The sensations of touch and force have come to be recognized as essential factors in virtual reality, and many efforts have been made to develop display devices that reproduce these sensations. Such devices are divided into two categories: wearing and nonwearing. In this paper, a method is proposed for representing virtual objects of arbitrary shapes using a nonwearing device. Based on this method, a device was fabricated to describe our approach. Our prototype device was designed to approximately represent part of the surface of a virtual object as a tangential surface (i.e., partial surface) to the user's fingertip. The device was implemented as a mechanism with five degrees of freedom that are commonly used to measure the fingertip position and to present the partial surface to the fingertip. The mechanism was controlled through two calculation loops: a model loop that gives a tangential surface from the fingertip position and the shape of objects, and a servo loop that manages the mechanism to represent the given tangential surface by the partial surface. Also, a stereoscopic, head-tracking visual system was implemented to realize the combined presentation of visual information and the partial surface.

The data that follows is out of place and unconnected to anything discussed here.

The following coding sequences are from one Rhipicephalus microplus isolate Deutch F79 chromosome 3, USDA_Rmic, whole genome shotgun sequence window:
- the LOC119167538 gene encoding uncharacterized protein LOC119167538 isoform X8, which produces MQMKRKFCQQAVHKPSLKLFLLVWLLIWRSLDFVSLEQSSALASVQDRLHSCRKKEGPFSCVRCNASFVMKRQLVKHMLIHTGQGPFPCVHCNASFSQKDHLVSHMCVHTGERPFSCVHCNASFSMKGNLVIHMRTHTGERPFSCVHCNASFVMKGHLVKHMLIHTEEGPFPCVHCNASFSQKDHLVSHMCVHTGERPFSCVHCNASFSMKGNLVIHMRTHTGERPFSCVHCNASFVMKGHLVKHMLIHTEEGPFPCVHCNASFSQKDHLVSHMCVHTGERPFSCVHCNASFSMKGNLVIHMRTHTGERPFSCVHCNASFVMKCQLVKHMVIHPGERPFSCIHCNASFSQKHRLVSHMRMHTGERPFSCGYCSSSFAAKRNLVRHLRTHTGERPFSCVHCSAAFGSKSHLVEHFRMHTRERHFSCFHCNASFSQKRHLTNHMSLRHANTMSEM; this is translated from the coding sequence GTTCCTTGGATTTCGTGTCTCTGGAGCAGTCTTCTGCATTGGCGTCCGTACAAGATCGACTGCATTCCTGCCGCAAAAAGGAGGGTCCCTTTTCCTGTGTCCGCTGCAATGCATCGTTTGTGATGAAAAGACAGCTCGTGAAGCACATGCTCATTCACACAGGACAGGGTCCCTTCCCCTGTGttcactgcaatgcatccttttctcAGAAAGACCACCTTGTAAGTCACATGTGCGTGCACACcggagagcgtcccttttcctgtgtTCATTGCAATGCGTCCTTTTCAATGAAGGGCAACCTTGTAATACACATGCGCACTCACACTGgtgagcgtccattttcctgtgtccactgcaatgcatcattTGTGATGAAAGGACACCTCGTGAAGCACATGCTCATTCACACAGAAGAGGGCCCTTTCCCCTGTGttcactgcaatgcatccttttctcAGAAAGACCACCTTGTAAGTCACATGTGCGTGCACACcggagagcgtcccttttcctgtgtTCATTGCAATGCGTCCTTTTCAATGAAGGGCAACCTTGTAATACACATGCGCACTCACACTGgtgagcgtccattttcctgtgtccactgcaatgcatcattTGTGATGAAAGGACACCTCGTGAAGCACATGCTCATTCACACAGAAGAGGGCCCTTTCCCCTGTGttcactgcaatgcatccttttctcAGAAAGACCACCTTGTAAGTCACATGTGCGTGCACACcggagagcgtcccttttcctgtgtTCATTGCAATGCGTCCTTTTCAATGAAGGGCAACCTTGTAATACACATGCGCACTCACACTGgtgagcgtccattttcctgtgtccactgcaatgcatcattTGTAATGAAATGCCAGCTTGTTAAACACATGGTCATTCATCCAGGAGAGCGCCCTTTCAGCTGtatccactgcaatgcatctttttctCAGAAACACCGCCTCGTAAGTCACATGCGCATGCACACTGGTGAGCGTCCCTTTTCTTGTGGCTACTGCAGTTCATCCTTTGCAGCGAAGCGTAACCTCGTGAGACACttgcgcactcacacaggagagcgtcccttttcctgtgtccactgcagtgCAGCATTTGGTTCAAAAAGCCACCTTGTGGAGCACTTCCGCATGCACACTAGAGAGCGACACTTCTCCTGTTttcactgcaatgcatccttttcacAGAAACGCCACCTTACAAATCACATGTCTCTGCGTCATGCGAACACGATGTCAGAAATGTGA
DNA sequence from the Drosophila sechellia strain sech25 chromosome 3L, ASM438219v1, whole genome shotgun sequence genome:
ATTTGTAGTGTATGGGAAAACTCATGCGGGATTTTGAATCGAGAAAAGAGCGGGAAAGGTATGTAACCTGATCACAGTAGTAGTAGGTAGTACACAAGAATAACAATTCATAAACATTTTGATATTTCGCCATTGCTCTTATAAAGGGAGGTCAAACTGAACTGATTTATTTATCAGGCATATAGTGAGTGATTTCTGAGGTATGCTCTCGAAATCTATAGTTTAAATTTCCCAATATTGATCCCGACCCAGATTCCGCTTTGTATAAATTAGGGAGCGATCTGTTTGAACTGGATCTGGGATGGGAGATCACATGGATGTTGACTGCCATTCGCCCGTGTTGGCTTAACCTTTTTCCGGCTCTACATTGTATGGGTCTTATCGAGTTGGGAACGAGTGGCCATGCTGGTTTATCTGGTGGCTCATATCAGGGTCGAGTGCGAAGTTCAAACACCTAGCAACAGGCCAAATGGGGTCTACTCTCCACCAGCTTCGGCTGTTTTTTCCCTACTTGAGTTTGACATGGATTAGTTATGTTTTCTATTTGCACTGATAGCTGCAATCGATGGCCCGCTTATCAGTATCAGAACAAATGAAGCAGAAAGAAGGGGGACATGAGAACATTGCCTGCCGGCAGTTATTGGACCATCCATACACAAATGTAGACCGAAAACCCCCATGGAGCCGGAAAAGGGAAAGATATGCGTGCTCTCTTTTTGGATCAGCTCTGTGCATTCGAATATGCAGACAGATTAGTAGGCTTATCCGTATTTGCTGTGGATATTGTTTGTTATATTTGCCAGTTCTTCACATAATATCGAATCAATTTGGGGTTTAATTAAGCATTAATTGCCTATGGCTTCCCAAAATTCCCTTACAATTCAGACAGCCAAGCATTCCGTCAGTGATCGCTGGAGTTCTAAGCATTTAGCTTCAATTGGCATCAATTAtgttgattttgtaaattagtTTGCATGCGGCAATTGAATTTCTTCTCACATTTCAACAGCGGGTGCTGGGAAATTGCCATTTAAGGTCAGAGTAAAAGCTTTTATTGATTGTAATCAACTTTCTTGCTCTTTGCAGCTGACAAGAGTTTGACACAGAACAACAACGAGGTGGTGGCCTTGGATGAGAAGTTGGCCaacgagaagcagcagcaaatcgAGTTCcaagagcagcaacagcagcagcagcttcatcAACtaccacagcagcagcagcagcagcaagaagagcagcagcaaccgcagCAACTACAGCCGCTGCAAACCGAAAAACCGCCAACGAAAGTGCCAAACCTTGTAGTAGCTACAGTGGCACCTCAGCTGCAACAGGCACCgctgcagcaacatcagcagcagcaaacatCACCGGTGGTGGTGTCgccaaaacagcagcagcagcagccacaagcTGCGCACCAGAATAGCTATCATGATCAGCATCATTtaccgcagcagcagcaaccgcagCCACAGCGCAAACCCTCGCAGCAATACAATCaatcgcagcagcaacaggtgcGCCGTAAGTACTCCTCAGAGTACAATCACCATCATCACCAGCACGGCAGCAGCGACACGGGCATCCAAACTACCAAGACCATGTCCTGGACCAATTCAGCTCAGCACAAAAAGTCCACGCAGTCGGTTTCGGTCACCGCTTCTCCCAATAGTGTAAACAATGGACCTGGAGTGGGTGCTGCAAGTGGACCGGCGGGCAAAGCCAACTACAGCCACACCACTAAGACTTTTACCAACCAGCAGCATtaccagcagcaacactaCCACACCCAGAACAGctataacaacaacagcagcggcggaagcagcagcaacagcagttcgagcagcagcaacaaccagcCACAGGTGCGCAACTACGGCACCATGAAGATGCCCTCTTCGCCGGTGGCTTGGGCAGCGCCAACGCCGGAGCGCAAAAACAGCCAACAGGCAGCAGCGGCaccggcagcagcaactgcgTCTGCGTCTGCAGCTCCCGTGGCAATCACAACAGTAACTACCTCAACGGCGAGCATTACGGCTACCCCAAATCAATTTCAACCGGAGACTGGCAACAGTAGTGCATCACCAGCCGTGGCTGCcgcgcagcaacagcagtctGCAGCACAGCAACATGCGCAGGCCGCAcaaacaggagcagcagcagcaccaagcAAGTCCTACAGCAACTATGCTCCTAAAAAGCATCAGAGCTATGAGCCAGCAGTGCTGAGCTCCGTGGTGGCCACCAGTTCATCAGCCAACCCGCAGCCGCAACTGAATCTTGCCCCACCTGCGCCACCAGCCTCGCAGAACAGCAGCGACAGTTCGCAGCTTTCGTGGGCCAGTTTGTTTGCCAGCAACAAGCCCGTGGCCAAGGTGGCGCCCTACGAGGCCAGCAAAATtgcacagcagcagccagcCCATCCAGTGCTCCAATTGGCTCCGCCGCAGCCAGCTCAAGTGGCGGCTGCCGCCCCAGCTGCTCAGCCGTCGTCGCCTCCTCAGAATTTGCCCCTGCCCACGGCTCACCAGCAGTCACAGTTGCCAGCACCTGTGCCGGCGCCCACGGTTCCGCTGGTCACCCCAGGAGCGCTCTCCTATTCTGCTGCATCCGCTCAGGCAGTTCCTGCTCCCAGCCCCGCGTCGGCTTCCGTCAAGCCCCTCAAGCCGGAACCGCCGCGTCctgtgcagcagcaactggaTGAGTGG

As an example of the applications of the environment, a task of writing characters was simulated. From the observation of the performance of the task, the presentation of the partial surface was proved to have an effect on decreasing blur and dragging in written characters.

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